One of the most persistent features of colonial jurisprudence is its aggressive insistence on defining colonised peoples on its own terms. In his 1797 work Law of Nations, Emer de Vattel conflated cultivation with civilisation, ironically assuming to definie Aboriginal people by his perspective on their relationship to land.
Articles from oecomuse
Almost everything we are formally taught about our system of government is deeply anchored in vested dishonesty. All the formal claims to democratic principle fall short. Here is how those structural designs benefit as undeserving a character as Barnaby Joyce.
So much to take credit for, so little effort! A Royal Commissions instigated by a Labor Prime Minister; a Yes campaign in which the work done and harm suffered was by people other than the political class; a by-election won by a conservative man called John; a MYEFO presaged by strategic leaks to produce misleading headlines!
The gargantuan Royal Commission into Institutional Responses to Child Sexual Abuse has come to a close. Its scale is almost impossible to comprehend: more than 1.2 million documents; testimony from over 8,000 people; a 21-volume final report; more than 400 recommendations.
Nobody with ears could mistake the words of recently re-elected Nationals Party leader Barnaby Joyce for stirring speechmaking. But in a close run thing, the indulgent nonsense from Prime Minister Malcolm Turnbull, when the House of Representatives eventually reconvened to debate marriage equality, was the bigger oratorical mess.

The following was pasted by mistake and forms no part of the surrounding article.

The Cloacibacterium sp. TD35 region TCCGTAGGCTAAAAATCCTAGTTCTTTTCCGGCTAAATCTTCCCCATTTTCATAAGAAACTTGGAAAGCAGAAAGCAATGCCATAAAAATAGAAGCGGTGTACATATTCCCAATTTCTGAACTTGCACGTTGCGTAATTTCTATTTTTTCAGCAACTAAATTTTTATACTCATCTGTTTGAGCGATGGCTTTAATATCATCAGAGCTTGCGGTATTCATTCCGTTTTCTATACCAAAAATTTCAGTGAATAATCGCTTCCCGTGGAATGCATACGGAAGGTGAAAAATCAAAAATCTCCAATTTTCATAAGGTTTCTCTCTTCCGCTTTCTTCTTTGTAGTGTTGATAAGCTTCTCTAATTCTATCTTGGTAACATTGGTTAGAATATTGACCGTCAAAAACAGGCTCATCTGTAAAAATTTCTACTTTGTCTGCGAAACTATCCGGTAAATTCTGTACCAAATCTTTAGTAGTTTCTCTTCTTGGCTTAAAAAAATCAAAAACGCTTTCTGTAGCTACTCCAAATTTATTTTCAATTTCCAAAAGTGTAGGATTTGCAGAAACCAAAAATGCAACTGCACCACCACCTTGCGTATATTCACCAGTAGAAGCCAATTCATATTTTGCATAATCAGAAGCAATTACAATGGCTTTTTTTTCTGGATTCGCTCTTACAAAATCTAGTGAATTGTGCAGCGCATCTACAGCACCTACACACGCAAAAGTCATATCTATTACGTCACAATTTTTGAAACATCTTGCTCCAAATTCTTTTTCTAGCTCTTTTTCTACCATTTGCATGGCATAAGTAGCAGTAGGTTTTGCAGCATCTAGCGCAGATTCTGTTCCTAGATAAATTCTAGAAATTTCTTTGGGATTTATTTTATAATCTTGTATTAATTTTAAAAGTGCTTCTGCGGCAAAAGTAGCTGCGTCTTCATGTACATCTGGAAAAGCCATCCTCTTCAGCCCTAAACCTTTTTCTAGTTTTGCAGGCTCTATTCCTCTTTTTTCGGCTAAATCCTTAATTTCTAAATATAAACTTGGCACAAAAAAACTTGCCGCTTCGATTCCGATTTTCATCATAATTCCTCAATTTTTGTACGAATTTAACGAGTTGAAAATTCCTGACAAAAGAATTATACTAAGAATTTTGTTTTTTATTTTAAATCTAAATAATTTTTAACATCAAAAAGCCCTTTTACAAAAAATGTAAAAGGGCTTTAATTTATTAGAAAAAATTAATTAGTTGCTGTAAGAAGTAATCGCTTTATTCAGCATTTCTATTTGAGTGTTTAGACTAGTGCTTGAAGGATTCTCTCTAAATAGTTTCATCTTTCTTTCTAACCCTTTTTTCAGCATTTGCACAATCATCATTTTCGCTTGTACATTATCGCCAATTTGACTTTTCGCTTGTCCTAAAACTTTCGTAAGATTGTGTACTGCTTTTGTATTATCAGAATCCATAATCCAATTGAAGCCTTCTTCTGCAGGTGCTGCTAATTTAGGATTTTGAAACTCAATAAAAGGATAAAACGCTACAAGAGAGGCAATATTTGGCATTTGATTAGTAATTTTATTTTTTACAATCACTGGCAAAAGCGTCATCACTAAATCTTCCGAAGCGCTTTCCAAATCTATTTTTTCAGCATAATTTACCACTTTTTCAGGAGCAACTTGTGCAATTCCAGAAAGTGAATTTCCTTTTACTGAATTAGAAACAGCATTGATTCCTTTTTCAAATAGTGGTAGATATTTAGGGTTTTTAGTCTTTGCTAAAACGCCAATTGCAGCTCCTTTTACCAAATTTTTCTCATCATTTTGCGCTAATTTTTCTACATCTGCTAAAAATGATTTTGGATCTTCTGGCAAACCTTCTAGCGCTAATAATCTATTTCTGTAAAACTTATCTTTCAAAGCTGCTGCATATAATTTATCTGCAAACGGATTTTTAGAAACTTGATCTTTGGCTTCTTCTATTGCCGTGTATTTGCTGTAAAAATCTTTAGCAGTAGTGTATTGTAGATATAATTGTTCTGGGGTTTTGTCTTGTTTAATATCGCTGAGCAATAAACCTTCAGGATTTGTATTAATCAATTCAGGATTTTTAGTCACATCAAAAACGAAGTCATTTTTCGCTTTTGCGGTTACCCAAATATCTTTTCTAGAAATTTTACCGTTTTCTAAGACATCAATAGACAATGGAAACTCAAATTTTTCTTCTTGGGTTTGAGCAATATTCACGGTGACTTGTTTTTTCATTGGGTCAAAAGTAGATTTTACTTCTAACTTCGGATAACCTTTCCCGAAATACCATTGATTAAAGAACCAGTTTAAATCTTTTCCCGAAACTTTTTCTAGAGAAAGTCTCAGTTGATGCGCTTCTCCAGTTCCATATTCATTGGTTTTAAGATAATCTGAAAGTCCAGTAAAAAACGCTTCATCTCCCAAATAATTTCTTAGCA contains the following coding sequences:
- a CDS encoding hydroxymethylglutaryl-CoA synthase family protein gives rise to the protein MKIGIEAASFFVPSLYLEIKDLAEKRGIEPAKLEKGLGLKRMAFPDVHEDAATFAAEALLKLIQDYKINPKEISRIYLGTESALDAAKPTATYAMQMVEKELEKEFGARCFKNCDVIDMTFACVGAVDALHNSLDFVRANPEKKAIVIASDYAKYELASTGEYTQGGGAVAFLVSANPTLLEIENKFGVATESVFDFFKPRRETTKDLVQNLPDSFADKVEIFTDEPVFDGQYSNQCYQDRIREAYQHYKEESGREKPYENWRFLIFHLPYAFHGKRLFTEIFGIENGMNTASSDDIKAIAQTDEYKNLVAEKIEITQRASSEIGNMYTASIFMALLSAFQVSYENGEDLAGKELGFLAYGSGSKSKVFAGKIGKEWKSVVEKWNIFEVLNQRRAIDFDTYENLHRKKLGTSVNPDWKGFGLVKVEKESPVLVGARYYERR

As someone who asked the question of whether British-born Tony Abbott is eligible to sit in the Australian Parliament back in 2014, I feel the pain of punters who are tired of the ‘section 44’ story. In those days, we who raised the s.44 question were mocked as “birthers”, a nasty distortion, as I explained here.
The federal government response to the Referendum Council proposal for a constitutionally-enshrined Voice to Parliament was delivered in the form of a joint press release. The statement is attributed to Prime Minister Malcolm Turnbull, Attorney-General George Brandis, and Minister for Indigenous Affairs Nigel Scullion.
The government decision
When I started this blog in 2013, it was to debrief from the coming tsunami of nasty policy and toxic dishonesty that I was sure would inevitably flow from an Abbott government. Two years later, in 2015, I did not assume that Malcolm Turnbull would be an honest and statesmanlike Prime Minister.
One of the most enduring objectives of western scholars is to define the parameters of any debate within their field of expertise. This is then countered by another scholar who wishes to emphasise the boundaries within which their own expertise will shine. In this way, an endless and largely redundant struggle for supremacy in a particular discipline is perpetuated.